Beside Siemens, participants in this €20 million project include: AVL Software and Functions GmbH, fortiss GmbH, the Fraunhofer Society, TRW Automotive, RWTH Aachen, TU Munich, and the University of Stuttgart.

Category: General


8 responses to "Siemens Wants Electric Vehicles To Be “Rolling Computers”"
  1. Spec9 says:

    Cars have been “rolling computers” for more than a decade now. Actually, they are rolling computer networks with multiple computers.

    1. Mikael says:

      What’s really lacking is the communication between cars.

      It wouldn’t be hard to get some information about accidents a few cars ahead (or rather that the cars are stopping or slowing down on a spot where they shouldn’t normally).
      Or a car losing grip telling other cars that the friction is low. Or telling that a big animal just crossed the road (which often mean that a few more will follow, trying to cross the road).

      1. TomArt says:

        Now those things are useful information!

  2. SeattleTeslaGuy says:

    Nothing new here. Just a big company trying to enter a new market for them.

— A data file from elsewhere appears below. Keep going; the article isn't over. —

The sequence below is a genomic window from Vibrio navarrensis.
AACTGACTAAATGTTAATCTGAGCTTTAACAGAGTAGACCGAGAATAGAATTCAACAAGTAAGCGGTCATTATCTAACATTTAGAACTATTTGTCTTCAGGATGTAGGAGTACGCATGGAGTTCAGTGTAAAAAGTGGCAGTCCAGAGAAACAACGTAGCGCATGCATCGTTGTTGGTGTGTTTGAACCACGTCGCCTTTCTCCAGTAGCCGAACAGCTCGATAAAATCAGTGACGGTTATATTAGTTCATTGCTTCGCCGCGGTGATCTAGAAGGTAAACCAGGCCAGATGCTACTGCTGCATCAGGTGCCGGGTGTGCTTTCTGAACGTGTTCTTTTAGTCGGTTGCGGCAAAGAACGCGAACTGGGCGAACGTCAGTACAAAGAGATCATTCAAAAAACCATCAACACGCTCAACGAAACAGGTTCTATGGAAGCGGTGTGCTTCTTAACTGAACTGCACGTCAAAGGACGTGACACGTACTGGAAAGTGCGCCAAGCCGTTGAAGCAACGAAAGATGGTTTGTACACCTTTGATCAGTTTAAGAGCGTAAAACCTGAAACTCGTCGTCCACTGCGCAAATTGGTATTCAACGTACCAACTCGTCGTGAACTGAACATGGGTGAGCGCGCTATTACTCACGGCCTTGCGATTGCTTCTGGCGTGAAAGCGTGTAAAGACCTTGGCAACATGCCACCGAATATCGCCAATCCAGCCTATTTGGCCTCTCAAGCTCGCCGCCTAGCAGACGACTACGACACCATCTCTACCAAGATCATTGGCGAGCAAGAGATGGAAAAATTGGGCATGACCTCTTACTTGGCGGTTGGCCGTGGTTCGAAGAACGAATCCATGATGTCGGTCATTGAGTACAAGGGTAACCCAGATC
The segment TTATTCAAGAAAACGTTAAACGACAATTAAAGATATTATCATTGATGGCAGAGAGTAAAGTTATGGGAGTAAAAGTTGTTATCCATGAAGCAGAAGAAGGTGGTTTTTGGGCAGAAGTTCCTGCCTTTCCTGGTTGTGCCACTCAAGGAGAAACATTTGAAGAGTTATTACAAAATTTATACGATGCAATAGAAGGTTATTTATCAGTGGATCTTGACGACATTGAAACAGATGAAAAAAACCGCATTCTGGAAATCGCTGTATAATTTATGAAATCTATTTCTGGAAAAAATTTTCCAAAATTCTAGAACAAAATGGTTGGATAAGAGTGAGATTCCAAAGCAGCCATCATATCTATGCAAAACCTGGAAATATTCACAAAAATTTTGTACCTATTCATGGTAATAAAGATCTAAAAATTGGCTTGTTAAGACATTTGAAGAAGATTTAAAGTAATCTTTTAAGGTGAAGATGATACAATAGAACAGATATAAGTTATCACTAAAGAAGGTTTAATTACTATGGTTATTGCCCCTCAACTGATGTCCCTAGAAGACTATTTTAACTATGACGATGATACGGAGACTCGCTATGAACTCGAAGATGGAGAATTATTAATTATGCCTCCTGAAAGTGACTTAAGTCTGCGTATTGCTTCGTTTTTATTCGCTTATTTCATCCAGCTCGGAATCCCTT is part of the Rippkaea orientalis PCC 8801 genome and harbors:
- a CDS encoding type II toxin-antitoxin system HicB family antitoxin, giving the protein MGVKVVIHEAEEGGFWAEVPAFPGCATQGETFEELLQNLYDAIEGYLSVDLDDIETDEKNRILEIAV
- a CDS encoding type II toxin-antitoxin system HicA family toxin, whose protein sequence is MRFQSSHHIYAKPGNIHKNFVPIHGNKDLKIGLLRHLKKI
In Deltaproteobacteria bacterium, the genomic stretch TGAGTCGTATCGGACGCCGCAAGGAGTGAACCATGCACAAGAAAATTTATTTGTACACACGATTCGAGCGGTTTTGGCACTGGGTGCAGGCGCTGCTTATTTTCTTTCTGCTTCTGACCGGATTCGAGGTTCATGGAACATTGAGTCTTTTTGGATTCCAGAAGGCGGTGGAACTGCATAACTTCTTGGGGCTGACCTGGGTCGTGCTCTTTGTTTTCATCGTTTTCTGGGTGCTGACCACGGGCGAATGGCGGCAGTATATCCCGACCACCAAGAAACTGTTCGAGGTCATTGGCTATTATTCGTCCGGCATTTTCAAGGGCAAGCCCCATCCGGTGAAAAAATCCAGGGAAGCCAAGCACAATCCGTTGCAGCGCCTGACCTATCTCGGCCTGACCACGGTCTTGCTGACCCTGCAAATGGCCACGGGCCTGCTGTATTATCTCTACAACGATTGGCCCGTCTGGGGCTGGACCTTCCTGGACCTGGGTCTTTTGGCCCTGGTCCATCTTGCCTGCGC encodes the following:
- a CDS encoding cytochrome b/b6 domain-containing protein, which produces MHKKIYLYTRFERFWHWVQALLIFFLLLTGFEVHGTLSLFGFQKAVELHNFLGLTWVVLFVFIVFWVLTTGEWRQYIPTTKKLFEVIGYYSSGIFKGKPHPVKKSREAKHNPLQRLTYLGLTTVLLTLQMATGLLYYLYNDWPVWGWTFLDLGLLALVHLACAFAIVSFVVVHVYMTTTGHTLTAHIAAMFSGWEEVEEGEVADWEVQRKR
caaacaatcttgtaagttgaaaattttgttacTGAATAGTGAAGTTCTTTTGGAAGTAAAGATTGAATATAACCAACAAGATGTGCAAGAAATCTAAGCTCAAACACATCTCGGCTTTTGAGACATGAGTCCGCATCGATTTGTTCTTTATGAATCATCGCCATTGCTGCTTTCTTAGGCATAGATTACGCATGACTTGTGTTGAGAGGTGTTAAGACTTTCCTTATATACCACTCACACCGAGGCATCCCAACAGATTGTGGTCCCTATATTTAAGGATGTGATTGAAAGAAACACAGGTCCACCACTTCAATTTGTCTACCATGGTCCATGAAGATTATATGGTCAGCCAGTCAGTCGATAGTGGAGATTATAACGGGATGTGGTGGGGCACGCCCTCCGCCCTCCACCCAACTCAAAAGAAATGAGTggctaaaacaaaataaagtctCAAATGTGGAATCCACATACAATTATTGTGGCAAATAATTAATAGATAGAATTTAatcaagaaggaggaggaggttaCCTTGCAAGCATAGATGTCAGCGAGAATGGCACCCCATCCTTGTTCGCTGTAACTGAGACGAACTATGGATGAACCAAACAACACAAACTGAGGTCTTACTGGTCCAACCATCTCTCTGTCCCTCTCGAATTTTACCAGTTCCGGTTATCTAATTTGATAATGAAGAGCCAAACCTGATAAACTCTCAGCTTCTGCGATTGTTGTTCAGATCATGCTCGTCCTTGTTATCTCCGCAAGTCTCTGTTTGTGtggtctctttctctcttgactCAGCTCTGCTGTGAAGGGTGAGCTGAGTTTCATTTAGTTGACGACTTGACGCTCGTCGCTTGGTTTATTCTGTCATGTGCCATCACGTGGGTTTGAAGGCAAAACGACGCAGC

3. TomArt says:

    Doesn’t Tesla already do this? Everything they describe is already done by Tesla – automatic updates pushed over-the-air like with cell phones – adding capabilities by software upgrades – seems to me they are substantially behind the times…

    1. TomArt says:

      I mean, the Model S has been described as a big iPad strapped to a massive battery pack on four wheels. It is already a “rolling computer,” as far as I know.

      Anybody not notice this, or am I missing something?

  4. Roger says:

    This seems as the normal
    progression of things in
    the auto world; Too many
    can busses. While they’re
    at it, they’ll tighten
    the screws on anyone hacking
    into it.

    It would have been real
    news to hear someone is
    interfacing Android or Any
    type of open source architecture.

  5. Rob says:

    Siemens are just trying to get ‘their’ technology to be adopted for the base of all electric cars.
    That’s just good business sense!
    Having owned a computer now for about twentyfive years, it does worry me that the future may be driving around in a very much computer controlled car. My computer is routinely infected by god knows what, my fleabay account has been hacked into twice. It would be a shame if the cars of the future could be stolen, or worse, ‘infected’ over the little bastards via ‘net’ when updating the car…
    I watched a program on tv last year about how recent BMW cars could be stolen by people plugging into the onboard diagnostic system and reprogramming a blank key!
    Some poor guy who had cctv got up one morning, went out to his car that wasn’t there, went back into the house to watch the footage of people taking his car from of the drive without damaging it!
    Sometime technology can be a right pain in the arse!